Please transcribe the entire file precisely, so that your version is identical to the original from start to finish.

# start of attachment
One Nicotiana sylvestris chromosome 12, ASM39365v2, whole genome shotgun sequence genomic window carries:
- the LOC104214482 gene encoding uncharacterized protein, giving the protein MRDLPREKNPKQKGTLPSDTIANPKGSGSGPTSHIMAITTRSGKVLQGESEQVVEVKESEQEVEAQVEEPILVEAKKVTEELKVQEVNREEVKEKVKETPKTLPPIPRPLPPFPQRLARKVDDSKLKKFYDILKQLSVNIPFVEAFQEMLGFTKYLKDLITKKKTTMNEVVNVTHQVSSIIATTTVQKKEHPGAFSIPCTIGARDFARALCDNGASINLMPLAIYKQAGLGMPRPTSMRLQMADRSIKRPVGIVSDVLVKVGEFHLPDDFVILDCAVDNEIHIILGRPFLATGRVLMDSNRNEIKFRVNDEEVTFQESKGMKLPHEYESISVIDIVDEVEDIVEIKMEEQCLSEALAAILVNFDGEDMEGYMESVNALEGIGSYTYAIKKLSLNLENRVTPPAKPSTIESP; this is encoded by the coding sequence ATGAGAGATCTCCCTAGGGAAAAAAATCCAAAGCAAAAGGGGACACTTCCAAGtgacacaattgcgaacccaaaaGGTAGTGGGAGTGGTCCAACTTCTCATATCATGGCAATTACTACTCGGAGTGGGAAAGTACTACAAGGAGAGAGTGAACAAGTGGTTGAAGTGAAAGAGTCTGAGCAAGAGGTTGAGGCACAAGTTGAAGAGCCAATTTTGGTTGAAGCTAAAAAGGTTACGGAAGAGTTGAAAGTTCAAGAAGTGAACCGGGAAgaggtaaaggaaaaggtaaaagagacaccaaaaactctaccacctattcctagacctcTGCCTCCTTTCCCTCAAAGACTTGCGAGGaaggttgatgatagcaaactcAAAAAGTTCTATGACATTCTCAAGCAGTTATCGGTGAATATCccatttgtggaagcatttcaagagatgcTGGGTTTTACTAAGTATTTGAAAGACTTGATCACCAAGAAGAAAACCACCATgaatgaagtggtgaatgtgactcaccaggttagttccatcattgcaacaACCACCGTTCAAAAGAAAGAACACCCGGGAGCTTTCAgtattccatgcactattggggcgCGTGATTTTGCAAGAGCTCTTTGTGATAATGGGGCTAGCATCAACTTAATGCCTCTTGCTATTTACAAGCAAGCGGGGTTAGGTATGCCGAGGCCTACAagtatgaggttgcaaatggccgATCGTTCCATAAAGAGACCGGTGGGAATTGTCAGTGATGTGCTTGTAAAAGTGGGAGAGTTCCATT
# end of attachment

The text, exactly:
One Nicotiana sylvestris chromosome 12, ASM39365v2, whole genome shotgun sequence genomic window carries:
- the LOC104214482 gene encoding uncharacterized protein, giving the protein MRDLPREKNPKQKGTLPSDTIANPKGSGSGPTSHIMAITTRSGKVLQGESEQVVEVKESEQEVEAQVEEPILVEAKKVTEELKVQEVNREEVKEKVKETPKTLPPIPRPLPPFPQRLARKVDDSKLKKFYDILKQLSVNIPFVEAFQEMLGFTKYLKDLITKKKTTMNEVVNVTHQVSSIIATTTVQKKEHPGAFSIPCTIGARDFARALCDNGASINLMPLAIYKQAGLGMPRPTSMRLQMADRSIKRPVGIVSDVLVKVGEFHLPDDFVILDCAVDNEIHIILGRPFLATGRVLMDSNRNEIKFRVNDEEVTFQESKGMKLPHEYESISVIDIVDEVEDIVEIKMEEQCLSEALAAILVNFDGEDMEGYMESVNALEGIGSYTYAIKKLSLNLENRVTPPAKPSTIESP; this is encoded by the coding sequence ATGAGAGATCTCCCTAGGGAAAAAAATCCAAAGCAAAAGGGGACACTTCCAAGtgacacaattgcgaacccaaaaGGTAGTGGGAGTGGTCCAACTTCTCATATCATGGCAATTACTACTCGGAGTGGGAAAGTACTACAAGGAGAGAGTGAACAAGTGGTTGAAGTGAAAGAGTCTGAGCAAGAGGTTGAGGCACAAGTTGAAGAGCCAATTTTGGTTGAAGCTAAAAAGGTTACGGAAGAGTTGAAAGTTCAAGAAGTGAACCGGGAAgaggtaaaggaaaaggtaaaagagacaccaaaaactctaccacctattcctagacctcTGCCTCCTTTCCCTCAAAGACTTGCGAGGaaggttgatgatagcaaactcAAAAAGTTCTATGACATTCTCAAGCAGTTATCGGTGAATATCccatttgtggaagcatttcaagagatgcTGGGTTTTACTAAGTATTTGAAAGACTTGATCACCAAGAAGAAAACCACCATgaatgaagtggtgaatgtgactcaccaggttagttccatcattgcaacaACCACCGTTCAAAAGAAAGAACACCCGGGAGCTTTCAgtattccatgcactattggggcgCGTGATTTTGCAAGAGCTCTTTGTGATAATGGGGCTAGCATCAACTTAATGCCTCTTGCTATTTACAAGCAAGCGGGGTTAGGTATGCCGAGGCCTACAagtatgaggttgcaaatggccgATCGTTCCATAAAGAGACCGGTGGGAATTGTCAGTGATGTGCTTGTAAAAGTGGGAGAGTTCCATT